After lunch we had some long stretches in the car to make it to our place for the night. During these stretches I felt more or less comfortable in the experience of a light trip and never once felt nervous. However, I also never felt totally relaxed. This was a strange reversal for me as normally on a long journey I feel settled and find it easy to relax. I suspect it was at least partly due to the jagged rhythm of our almost constant movement; driving from one especially picturesque natural phenomenon to the next, jumping out for a bit before jumping back in and then heading onto the next one.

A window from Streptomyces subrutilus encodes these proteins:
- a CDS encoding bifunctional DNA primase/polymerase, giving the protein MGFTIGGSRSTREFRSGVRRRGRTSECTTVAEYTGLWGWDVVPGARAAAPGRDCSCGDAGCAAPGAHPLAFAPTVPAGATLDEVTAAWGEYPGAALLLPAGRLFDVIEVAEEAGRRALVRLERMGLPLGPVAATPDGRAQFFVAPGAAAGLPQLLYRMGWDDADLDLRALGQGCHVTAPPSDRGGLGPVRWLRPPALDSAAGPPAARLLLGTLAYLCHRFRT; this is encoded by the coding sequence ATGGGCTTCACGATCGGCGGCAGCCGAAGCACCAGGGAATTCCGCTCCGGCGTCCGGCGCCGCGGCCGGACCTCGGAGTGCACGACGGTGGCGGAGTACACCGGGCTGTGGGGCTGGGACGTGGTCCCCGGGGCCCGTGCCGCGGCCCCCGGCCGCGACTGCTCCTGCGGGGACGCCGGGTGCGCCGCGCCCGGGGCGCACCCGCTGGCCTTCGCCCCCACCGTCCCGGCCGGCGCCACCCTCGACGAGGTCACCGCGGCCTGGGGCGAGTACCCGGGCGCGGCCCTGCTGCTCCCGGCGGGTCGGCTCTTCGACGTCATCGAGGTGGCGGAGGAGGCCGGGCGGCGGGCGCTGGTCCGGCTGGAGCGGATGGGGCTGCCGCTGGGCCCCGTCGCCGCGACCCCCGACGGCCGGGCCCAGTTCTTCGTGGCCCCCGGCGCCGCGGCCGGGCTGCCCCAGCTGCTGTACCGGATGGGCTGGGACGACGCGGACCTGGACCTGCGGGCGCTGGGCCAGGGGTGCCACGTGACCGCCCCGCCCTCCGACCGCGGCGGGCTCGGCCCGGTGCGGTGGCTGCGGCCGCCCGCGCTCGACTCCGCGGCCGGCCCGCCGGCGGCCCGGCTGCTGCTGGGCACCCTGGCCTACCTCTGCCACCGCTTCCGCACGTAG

Despite this, when we were in the car, I never felt like I was ‘waiting’ for or in anticipation of the next stop, I still felt very present, enjoying looking out at invariably awesome views. I suspect driving through such landscapes may well have pulled me into present awareness minus the acid, but I could definitely feel it adding a nice little edge, gently but noticeably.Outside the car the wind was pounding so hard that it was seriously chilly. Being smashed by the wind however, was exhilarating, at least for me; at some stops the others didn’t fancy it and stayed in the car. Myself and one of the other guys got out at every stop, always sadistically eager to get out into the pounding gusts – we agreed that it made us feel alive!